Darth Vader and the Product Owner Role
If the Empire had used Scrum, then Darth Vader would surely have been considered the Product Owner for the Death Star. While Darth Vader does appear to have engaged in some of the traditional activities of a Product Owner, such as stakeholder engagement, his methods and his lack of faith in the Scrum framework are… disturbing.
Living the Values
Star Wars: Episode IV – A New Hope. 1977.
In Star Wars: A New Hope, Darth Vader used the Force to choke Admiral Motti because Motti expressed contempt for Darth Vader's dedication to the Force and called the Death Star the "ultimate power in the Universe".
Listen, we all found him annoying. But force choking other Scrum team members is NOT in accordance with the Scrum values.
As Scrum Team members, we are ALL accountable for living the five Scrum values of Commitment, Focus, Openness, Courage…. and Respect.
According to the Scrum Guide, “Scrum Team members respect each other to be capable, independent people, and are respected as such by the people with whom they work.” Neither Kai Loren nor Darth Vader seem to have heard of this.
Scrum Teams are self-managing
Star Wars: Episode V The Empire Strikes Back. 1980.
In Star Wars: The Empire Strikes Back, Darth Vader uses the force to kill Admiral Ozzel because he made the decision to come out of light speed too close to the rebel base, which allowed the rebels to detect the Imperial fleet.
I get it. Sometimes the Developers are not able to deliver the value that you hoped for. You’re frustrated. You’re angry. But how developers turn Product Backlog Items into valuable increments of Product really is up to them. By interfering with the Developers, Darth Vader is reducing their ability to self-manage, thereby negatively impacting the efficiency of his team.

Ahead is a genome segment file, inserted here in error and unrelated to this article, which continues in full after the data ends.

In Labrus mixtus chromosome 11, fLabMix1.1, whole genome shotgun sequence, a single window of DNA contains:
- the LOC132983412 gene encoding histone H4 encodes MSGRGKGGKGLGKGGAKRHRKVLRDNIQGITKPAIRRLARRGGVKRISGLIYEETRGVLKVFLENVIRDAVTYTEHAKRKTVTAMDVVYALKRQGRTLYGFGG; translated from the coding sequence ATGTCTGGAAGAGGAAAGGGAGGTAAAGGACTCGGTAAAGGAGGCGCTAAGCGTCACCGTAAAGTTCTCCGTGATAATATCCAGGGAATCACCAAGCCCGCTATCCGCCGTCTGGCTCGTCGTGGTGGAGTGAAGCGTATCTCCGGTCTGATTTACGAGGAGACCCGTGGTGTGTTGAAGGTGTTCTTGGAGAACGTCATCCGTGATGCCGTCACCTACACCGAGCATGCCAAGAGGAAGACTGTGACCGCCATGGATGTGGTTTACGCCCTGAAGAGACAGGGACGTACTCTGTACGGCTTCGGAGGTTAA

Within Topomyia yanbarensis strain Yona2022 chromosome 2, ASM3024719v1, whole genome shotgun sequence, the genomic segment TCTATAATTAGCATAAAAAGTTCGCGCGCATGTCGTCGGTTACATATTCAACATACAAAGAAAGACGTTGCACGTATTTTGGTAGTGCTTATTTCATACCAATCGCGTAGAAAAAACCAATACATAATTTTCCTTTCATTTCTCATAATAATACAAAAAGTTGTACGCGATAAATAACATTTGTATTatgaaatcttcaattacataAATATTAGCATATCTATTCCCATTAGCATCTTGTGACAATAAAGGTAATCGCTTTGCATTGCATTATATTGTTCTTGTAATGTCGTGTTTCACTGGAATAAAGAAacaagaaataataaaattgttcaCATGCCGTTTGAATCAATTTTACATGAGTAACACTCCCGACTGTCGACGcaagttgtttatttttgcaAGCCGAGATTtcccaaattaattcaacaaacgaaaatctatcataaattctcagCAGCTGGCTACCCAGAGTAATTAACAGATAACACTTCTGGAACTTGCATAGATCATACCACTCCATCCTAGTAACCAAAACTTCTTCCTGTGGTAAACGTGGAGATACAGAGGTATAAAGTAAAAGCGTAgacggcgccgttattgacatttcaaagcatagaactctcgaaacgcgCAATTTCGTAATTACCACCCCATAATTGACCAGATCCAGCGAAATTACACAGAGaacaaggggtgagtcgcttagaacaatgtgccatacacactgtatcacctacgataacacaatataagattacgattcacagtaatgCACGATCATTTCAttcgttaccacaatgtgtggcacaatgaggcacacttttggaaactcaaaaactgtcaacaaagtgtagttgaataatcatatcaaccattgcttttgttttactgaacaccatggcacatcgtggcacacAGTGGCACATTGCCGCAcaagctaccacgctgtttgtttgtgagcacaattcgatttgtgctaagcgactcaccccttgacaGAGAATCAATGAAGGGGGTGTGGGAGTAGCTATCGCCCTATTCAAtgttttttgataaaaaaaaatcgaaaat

Star Wars: Episode V - The Empire Strikes Back. 1980.
Darth Vader’s record on Stakeholder engagement is, frankly, mixed. On the good side, Darth Vader did demonstrate a clear commitment to stakeholder engagement on several occasions. In Star Wars: The Empire Strikes Back, Darth Vader discontinued pursuit of the Millennium Falcon and ordered his fleet out of an asteroid belt in order to take a call from a stakeholder. Additionally, in Star Wars: The Empire Strikes Back, Darth Vader personally escorted the Emperor on a tour of the nearly completed Death Star. These are both clearly examples of stakeholder engagement… even if Darth Vader isn’t exactly an empowered Product Owner.
On the Dark Side, in Star Wars: A New Hope, Darth Vader chokes Captain Antilles by the neck while demanding to know “What have you done with those plans!” This is clearly not a great example of stakeholder engagement.
Star Wars: Episode VI - Return of the Jedi. 1983.
In Star Wars: Return of the Jedi, Darth Vader provides an update to the Emperor on the progress of the construction of the Death Star. During his update, Darth Vader simply asserts that the Death Star WILL be completed on schedule, despite his knowledge that construction was, in fact, behind schedule. Darth Vader then uses a campaign of intimidation and threats to accelerate product delivery.
Forecasting is an art - but it shouldn’t be wish fulfillment. Darth Vader’s lack of Transparency cost many trillions of lives over the course of several movies.
Darth Vader’s lack of faith in the Scrum framework really is disturbing and - what’s more - it had a negative impact on his ability to function as an effective Product Owner. Don’t be Darth Vader. Join Rebel Scrum.
If you enjoyed this article, please check out If the Empire had used Scrum...
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